As the spring season progresses and hibernation comes to an end, there is always the unplanned risk of encountering a bear in the field. Amber Kornak was unfortunately an example of this experience and was mauled by a grizzly bear on the job.
Kornak, a 28 year old bear researcher in northwest Montana, had just begun her job a few days prior. Alone on a trip into the field, Kornak was busy collecting hair samples near a stream when a grizzly attacked her. Because she was a near a stream, it’s possible that Kornak did not hear the bear coming due to the noise from the water. Luckily, she was carrying bear spray and sprayed the bear during the mauling, which stopped it from continuing. Immediately following the attack, Kornak used a satellite communication device that she brought with her to call 911. Kornak suffered a fractured skull and multiple lacerations to her scalp, neck and back. Despite her injuries, she walked the two miles back to her vehicle and drove to get help. Upon getting help, Kornak underwent four hours of surgery and is now in stable condition.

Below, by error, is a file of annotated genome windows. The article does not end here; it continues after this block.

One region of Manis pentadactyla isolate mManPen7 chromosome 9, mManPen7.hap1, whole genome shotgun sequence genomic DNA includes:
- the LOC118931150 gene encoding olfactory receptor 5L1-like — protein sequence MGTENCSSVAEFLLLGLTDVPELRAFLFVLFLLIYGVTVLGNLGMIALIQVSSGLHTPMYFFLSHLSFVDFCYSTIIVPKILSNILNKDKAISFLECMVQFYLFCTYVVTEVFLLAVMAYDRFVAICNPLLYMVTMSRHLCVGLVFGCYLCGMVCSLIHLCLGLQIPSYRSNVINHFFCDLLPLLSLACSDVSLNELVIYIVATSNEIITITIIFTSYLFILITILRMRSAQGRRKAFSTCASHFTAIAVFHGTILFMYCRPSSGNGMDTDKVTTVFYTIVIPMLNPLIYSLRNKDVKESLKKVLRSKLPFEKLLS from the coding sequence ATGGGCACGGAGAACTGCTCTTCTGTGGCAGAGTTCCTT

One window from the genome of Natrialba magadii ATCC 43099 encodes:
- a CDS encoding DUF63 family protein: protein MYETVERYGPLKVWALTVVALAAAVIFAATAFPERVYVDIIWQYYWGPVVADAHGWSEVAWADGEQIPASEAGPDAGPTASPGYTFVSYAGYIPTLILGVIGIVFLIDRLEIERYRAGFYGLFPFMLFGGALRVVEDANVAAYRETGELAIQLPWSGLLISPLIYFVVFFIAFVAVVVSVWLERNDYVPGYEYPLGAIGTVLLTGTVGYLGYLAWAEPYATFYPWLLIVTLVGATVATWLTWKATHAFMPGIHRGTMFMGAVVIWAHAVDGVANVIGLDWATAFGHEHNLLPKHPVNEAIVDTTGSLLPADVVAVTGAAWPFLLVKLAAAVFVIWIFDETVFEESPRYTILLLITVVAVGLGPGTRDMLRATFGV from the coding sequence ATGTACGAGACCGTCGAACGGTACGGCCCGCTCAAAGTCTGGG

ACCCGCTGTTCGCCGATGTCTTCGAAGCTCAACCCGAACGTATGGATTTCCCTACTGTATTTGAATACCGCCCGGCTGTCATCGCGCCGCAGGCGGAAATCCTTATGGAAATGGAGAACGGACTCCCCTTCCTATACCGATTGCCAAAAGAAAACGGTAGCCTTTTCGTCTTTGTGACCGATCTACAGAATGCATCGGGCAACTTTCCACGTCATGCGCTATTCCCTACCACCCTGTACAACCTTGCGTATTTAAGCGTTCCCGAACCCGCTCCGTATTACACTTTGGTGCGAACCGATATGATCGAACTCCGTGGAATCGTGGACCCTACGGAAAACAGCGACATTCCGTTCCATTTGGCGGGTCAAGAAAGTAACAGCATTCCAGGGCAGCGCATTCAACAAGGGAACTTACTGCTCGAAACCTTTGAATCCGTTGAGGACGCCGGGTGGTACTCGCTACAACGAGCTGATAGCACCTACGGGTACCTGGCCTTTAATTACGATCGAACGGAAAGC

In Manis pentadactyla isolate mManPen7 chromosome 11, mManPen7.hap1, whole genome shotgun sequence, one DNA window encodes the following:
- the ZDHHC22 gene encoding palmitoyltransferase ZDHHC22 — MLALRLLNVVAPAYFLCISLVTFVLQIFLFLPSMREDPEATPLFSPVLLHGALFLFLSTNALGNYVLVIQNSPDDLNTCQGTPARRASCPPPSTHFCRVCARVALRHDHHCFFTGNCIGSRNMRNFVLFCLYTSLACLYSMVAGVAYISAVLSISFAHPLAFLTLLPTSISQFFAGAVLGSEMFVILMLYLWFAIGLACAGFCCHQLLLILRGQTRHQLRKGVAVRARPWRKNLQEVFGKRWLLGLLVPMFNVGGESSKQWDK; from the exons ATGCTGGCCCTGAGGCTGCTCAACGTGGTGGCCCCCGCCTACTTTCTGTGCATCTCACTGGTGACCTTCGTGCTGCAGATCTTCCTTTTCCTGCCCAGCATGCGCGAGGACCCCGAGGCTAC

While travelling and working in bear country, being prepared and constantly aware of your surroundings is of the highest importance. Kornak, despite her bad experience, was well prepared for the attack by carrying bear spray and a satellite communication device with her in the field. To learn more about being safe in bear country, check out the videos below:
Thank you for the information. As someone who has never hunted in Grizzly Bear country it is very informative. Just some thoughts, is there a seminar somewhere that helps with more information on hunting in a grizzly bear habitat, that could help us prevent encounters?
Check out the article in the current American Hunter magazine. There is a field course in Alaska especially for people who work and travel in bear country